Demonetization reduces corruption?

Let us talk about the latest amnesty scheme, the second one in 2016 which is ratified by the parliament.
A thanedar asks a thief what is he carrying. “Open it and show me.” Chor replies, “huzoor, it is ill gotten gains that I stole.” The police officer smiled and said “Are koi gal nahi. 50% jama kara de. Ja, ab tu imandar ho gaya.”
On a serious note, there are four forms of corruption:

  1. Highway robbery: It can be as simple as LPG delivery guy extorting extra money for the cylinder delivery to low level officials asking bribe to perform their designated duties
  2. Fraud where management, directors & proprietors collude to steal from shareholders, banks, government and even employees by over-invoicing & cooking up accounts
  3. Neglect of duty & fiduciary responsibility: Also called as high level political corruption which involves deliberate tinkering with the laws and policies for personal gain & influence
  4. Corruption need not be always monetary. Polarization of the masses and manipulating their emotions is also corruption. Debasing the population can be achieved through deliberate propaganda, false information and misrepresentation.

My question to all of you is “how do you think any one of these four evils will be curtained by demonetisation?”
It is easy to rally the voters to wage the war against corruption & black-money. However the leadership needs to realize that it is not an war against a single individual or region. It requires a planned systematic cleansing of the entire eco-system. If you want to keep corruption under check, here is the five point formulae that is globally accepted:

  1. Simple & practical rules: The easier it is to understand, interpret & implement it, the less scope there exists for manipulation & divine intervention by the signing authorities.
  2. Social stigma against the corrupt. Today the corrupt are revered for their wealth, influence and willingness to get things sanctioned. While the honest are marginalized as idealist who are not practical. I believe in the 10-80-10 rule. 10% of the people will be moral, no matter what. 10% will be always corrupt. It is the middle 80% who always try to “hitch their wagon to the star” they adapt to the circumstances and take decisions according to the reward & punishment environment that they perceive.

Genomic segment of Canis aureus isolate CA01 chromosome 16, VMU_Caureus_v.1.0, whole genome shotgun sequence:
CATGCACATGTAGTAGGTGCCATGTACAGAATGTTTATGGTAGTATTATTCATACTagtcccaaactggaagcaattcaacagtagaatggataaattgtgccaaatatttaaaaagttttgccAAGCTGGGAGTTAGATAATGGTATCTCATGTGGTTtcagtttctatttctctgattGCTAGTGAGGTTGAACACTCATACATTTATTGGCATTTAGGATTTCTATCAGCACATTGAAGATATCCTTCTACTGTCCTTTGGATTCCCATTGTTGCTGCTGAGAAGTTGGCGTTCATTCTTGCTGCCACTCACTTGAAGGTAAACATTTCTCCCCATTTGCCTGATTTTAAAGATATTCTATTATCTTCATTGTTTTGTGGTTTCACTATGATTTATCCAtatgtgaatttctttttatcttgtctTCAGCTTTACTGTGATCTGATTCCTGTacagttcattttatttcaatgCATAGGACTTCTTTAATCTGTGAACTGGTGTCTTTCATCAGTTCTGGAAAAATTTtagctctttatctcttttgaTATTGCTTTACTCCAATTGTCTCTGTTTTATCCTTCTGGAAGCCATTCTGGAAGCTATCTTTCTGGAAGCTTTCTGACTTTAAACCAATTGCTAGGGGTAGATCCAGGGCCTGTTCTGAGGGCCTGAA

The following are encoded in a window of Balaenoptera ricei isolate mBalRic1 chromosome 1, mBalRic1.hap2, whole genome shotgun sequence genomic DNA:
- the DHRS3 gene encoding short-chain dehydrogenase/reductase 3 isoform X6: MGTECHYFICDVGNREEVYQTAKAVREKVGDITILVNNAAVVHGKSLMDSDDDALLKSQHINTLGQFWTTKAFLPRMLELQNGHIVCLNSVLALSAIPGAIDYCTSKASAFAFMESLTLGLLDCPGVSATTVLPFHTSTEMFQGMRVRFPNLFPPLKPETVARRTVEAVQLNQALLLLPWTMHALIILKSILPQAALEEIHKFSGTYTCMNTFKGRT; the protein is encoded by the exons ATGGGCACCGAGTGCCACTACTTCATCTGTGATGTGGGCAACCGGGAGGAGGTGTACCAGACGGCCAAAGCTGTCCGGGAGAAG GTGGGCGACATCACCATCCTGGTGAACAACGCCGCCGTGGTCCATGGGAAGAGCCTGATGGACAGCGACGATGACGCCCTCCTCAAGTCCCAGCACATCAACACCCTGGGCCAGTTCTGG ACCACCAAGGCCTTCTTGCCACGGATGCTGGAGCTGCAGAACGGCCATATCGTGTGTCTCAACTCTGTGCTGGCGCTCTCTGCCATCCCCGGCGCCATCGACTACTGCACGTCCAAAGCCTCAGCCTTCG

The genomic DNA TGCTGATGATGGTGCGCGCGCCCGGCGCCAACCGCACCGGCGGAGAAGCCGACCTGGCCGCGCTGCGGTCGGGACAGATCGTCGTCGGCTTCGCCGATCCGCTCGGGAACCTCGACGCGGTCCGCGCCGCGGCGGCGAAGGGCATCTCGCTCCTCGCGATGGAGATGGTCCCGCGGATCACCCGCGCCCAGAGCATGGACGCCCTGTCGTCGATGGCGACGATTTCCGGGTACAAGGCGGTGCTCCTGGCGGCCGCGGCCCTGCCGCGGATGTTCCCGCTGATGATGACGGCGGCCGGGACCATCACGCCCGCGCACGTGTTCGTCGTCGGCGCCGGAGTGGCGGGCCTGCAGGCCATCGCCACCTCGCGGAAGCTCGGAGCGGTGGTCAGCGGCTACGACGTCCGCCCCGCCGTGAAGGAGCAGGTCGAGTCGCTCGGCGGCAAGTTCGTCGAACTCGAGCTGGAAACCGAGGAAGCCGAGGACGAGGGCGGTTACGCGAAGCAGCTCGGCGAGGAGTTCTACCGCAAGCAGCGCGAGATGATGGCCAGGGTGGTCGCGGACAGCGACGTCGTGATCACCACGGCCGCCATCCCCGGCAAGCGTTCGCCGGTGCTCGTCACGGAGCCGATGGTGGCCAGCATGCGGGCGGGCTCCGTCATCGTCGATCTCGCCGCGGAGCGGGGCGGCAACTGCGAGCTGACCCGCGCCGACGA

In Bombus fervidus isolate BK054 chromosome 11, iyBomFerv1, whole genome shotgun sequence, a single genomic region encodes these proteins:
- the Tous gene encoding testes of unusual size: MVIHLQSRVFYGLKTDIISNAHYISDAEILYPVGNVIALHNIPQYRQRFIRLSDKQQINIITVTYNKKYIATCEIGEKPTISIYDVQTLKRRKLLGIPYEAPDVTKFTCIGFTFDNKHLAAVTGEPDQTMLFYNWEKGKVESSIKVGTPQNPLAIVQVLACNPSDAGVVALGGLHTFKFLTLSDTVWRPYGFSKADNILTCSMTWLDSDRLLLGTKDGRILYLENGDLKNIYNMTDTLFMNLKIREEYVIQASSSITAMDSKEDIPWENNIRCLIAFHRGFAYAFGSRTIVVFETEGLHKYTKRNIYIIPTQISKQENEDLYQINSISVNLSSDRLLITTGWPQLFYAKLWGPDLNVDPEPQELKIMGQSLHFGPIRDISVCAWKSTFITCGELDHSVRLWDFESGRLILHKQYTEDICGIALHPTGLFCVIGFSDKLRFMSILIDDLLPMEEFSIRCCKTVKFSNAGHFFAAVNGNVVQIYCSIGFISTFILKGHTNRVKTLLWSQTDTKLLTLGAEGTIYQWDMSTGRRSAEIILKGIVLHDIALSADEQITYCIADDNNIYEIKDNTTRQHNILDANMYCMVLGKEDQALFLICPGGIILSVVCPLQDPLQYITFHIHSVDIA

3. Transparency & accountability: tender process even after the reforms & digitization is more complicated and less transparent than most of the world. PWD official is rarely held accountable for a bridge collapsing. Crony capitalism is on the rise as political favors wins contracts & eliminates competition through bending the rules & requirements.
  4. Making it difficult to spend & launder ill-gotten gains. The “no questions asked” income tax disclosure & amnesty scheme that are being rolled twice this year is actually a step in the reverse direction. As per economist magazine: Only 5-7% of the seized unaccounted wealth in the last 4 decades has been in form of Indian currency. Rest is in form of property, gold, foreign currency and other high value items.
  5. Speedy justice & extemporary punishment in the cases. CBI & CVC are not independent organizations like the election commission of India. Hence have been reduced to toothless tigers who often serve the political agenda of their masters. The court cases last for decades, leaving the accused enjoy the rest of their lives on bail while the witness live in exile for the fear of their lives.

Demonetization is no Sanjeevini booty that can cleanse corruption. Digitization can impact the laundering but we are here to discuss demonetization. You don’t need to purge the country into chaos to promote cashless economy and digital payments.
I am not here for a political debate or even comparing the short comings of one regime against the other. What I am highlighting, is that the system is rigged and demonetization is barking the wrong tree.
Each parliamentary election candidate spends a minimum of 5cr INR for campaigning & canvassing. Additionally, he bears a share of the high command expenditure on TV, social media, national rally and even political campaigns in neighboring states. The MP salary & pension cannot cover these costs. Further-more there is no audit or political funds. No donor discloses how much they contributed and to whom and no political party even records the names. Add to it the vagaries of political uncertainty & even the time till next re-election. How can one possibly stay clean and yet afford the required resources to get re-elected?
In fact, what my friends failed to appreciate, is that hard Indian currency is not the only form of corruption. Gifts, gold, silver, forex & foreign account transfer, shares to the company or property is often considered adequate payment. Harshad Mehta had difficulty in stuffing 1cr in a suitcase. Today’s 2000-rupee note is smaller and has higher value. So one can stack several crore in the same space.
I guess the only achievement is this whole 50 day drive is to raise the base price for any petty bribe from 500/- to 2000/-. In fact, it has open newer streams of corruption. Bank officials & agents helping launder the money. Shops, jewelers, co-operative banks etc. are back dating receipts to accept old currency. While I need to wait for an hour to withdraw a single 2,000/- rupee note from the ATM, hordes of new pink notes are neatly stacked in the houses of corrupt.

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